Radio combats HIV and violence against women

BY Paromita Pain| IN Community Media | 11/06/2011
Violence against women is rampant in Nepal, and violence has also been a cause of spread of HIV here. Samajhdar, a weekly grassroots radio programme is addressing that.
PAROMITA PAIN says men are beginning to change their outlook towards their wives.
Nirmala’s husband used to beat her every day. People in her neighbourhood were often abusive. “I was neglected even in my maternal home,” she says. “I come from a low caste and thought this was how my life would be.” But today Nirmala is a confident young woman with hope for the future. As a reporter for the Samajhdari radio series in Nepal, she is a valued member of her community and educates people about their rights. For women like Nirmala, the Samajhdari radio programme has been more than just another medium talking about issues of HIV, health and domestic violence. Started in July 2008, Samajdhari is a 30-minute weekly radio show and an integral part of the VOICES Project, created by Equal Access Nepal that broadcasts’ to millions of listeners across Nepal. Broadcast through the government owned Radio Nepal Network and other 20 FM stations at community level nationwide, this already has garnered an audience of more than one million in Nepal.
Linking HIV and violence
Research by Equal Access in Nepal has revealed that HIV positive women are likely targets of violence and discrimination, while women who were continuously subjected to violence were at an increased risk of contracting the disease. In addition, two thirds of the HIV positive women in Nepal are housewives, making this issue a family and community concern. To address this challenge and the intersection between violence against women and HIV, Samajhdari is targeted at women in particular and adult listeners in general. The radio program focuses on highlighting this link between HIV and violence and works to inform listeners, particularly women, on ways to stay safe. “While working on the idea we wanted to make sure that we got answers to the real questions of the people,” says Jaya Luintel, the Samajhdari program coordinator.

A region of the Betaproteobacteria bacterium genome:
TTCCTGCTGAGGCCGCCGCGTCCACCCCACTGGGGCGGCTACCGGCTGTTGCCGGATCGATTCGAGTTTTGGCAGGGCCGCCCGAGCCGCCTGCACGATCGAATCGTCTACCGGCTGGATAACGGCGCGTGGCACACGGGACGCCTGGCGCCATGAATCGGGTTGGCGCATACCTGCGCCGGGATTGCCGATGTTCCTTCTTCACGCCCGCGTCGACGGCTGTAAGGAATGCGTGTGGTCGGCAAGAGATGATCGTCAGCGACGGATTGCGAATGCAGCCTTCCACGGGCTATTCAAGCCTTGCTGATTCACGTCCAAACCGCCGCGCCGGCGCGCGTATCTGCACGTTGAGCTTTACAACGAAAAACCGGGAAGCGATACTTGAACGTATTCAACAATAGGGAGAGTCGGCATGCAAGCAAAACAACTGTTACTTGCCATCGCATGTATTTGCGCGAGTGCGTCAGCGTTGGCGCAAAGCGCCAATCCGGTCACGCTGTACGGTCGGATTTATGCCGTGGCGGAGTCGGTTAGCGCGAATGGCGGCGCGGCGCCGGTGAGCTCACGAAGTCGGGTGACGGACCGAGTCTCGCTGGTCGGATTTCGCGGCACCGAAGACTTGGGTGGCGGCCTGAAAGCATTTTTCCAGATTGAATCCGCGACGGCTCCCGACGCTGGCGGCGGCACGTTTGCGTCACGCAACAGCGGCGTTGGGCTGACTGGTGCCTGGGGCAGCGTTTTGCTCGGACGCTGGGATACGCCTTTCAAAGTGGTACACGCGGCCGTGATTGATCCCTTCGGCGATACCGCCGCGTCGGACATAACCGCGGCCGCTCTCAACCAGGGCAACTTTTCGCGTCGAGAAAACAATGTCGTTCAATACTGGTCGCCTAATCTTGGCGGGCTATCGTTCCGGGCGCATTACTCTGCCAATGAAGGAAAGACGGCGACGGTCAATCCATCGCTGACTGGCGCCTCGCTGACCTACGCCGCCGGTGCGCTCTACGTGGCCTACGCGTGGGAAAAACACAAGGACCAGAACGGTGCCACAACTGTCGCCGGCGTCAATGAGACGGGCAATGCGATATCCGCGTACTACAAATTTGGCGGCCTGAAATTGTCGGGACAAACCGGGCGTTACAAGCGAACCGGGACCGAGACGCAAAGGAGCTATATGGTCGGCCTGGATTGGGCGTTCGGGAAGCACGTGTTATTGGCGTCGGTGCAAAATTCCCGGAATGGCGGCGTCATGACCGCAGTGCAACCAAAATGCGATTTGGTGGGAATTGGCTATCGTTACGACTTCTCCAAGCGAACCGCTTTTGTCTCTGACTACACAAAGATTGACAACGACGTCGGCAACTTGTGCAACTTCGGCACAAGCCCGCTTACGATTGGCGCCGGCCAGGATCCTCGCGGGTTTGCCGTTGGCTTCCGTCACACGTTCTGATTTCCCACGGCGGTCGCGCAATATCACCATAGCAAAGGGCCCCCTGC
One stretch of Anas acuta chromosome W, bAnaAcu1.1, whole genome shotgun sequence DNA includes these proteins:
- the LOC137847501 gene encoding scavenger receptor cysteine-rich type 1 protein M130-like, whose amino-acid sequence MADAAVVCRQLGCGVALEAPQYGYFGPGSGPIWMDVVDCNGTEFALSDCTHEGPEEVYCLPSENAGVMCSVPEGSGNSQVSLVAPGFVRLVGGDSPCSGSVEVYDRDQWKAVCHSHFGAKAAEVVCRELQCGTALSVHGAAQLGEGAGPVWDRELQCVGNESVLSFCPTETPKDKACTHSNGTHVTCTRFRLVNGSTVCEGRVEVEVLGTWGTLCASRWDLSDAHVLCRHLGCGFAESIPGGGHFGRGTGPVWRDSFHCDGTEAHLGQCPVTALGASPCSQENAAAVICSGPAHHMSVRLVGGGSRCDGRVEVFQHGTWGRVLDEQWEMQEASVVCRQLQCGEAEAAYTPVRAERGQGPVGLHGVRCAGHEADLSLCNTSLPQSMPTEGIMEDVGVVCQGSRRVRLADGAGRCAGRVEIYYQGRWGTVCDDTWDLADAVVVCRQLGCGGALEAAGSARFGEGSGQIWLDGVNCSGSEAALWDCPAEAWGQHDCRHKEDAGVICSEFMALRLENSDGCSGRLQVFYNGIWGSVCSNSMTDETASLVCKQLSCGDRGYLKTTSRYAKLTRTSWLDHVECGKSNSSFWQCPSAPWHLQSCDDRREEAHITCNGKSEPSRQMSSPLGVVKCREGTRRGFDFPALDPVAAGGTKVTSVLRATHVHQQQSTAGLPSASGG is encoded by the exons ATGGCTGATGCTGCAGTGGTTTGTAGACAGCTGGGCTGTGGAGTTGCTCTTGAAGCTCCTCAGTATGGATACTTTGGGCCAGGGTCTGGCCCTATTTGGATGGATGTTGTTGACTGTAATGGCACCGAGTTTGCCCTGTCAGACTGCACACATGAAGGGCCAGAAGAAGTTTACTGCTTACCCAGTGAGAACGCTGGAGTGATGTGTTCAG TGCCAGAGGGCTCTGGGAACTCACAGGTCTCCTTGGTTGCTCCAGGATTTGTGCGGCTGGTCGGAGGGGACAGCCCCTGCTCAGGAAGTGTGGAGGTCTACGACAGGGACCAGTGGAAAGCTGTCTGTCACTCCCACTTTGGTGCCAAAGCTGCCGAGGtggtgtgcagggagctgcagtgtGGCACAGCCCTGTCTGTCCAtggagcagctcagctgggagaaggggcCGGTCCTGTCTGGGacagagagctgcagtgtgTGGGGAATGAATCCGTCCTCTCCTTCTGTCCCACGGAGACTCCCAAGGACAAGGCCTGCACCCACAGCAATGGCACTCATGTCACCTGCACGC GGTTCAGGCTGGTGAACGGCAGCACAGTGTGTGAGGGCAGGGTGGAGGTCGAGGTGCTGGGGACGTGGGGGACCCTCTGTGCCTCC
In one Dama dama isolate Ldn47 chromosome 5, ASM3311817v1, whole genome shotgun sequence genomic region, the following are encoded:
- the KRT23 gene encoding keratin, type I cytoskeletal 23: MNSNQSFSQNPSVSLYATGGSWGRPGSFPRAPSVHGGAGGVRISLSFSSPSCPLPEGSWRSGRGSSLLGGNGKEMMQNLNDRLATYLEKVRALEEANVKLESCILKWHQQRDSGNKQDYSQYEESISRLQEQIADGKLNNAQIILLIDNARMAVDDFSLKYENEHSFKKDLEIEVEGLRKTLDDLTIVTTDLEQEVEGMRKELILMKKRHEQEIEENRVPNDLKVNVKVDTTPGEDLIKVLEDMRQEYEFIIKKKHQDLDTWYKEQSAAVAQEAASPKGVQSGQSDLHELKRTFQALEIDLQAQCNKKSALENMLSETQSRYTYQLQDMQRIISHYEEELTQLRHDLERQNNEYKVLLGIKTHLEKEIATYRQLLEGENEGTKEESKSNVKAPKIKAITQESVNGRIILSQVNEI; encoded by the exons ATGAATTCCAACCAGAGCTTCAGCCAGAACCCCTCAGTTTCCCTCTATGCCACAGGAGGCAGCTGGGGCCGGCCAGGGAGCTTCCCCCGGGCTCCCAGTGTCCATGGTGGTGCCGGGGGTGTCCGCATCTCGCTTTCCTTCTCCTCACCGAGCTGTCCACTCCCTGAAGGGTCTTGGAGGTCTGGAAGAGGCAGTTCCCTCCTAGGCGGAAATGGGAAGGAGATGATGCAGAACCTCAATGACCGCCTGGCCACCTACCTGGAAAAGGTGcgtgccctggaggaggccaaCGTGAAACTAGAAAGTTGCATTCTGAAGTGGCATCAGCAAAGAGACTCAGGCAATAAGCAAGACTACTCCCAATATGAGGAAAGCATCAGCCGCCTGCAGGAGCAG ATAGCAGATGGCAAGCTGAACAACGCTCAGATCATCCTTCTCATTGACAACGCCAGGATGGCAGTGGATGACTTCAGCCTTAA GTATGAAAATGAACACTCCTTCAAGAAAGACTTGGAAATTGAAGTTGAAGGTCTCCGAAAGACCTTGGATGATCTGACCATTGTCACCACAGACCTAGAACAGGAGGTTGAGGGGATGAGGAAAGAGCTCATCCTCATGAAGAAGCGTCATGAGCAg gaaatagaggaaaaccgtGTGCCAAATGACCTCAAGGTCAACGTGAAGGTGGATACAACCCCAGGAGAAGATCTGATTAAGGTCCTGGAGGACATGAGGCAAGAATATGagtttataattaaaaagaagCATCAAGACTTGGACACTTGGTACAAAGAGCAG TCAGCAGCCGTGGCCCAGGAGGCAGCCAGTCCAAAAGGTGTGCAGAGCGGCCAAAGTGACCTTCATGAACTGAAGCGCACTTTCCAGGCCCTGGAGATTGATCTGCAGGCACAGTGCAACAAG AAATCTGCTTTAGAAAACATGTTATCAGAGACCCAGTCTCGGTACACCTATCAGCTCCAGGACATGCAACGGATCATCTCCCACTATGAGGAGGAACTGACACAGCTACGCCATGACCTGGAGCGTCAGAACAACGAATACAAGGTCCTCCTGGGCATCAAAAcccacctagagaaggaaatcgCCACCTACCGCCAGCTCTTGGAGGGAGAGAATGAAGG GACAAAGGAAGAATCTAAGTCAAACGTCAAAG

Supported by the UN Trust Fund to End Violence Against Women, Equal Access trains women like Nirmala to get stories from the ground. “Because we encourage and broadcast the voices and real concerns of people, it is important that the community reporter is an ‘insider’,” explains Ronni Goldfarb, President and CEO of Equal Access.
Being an audio medium the reporters needn’t be literate. Trained in interview methods and the techniques of handling recording equipment, these women are often victims of violence or HIV positive themselves.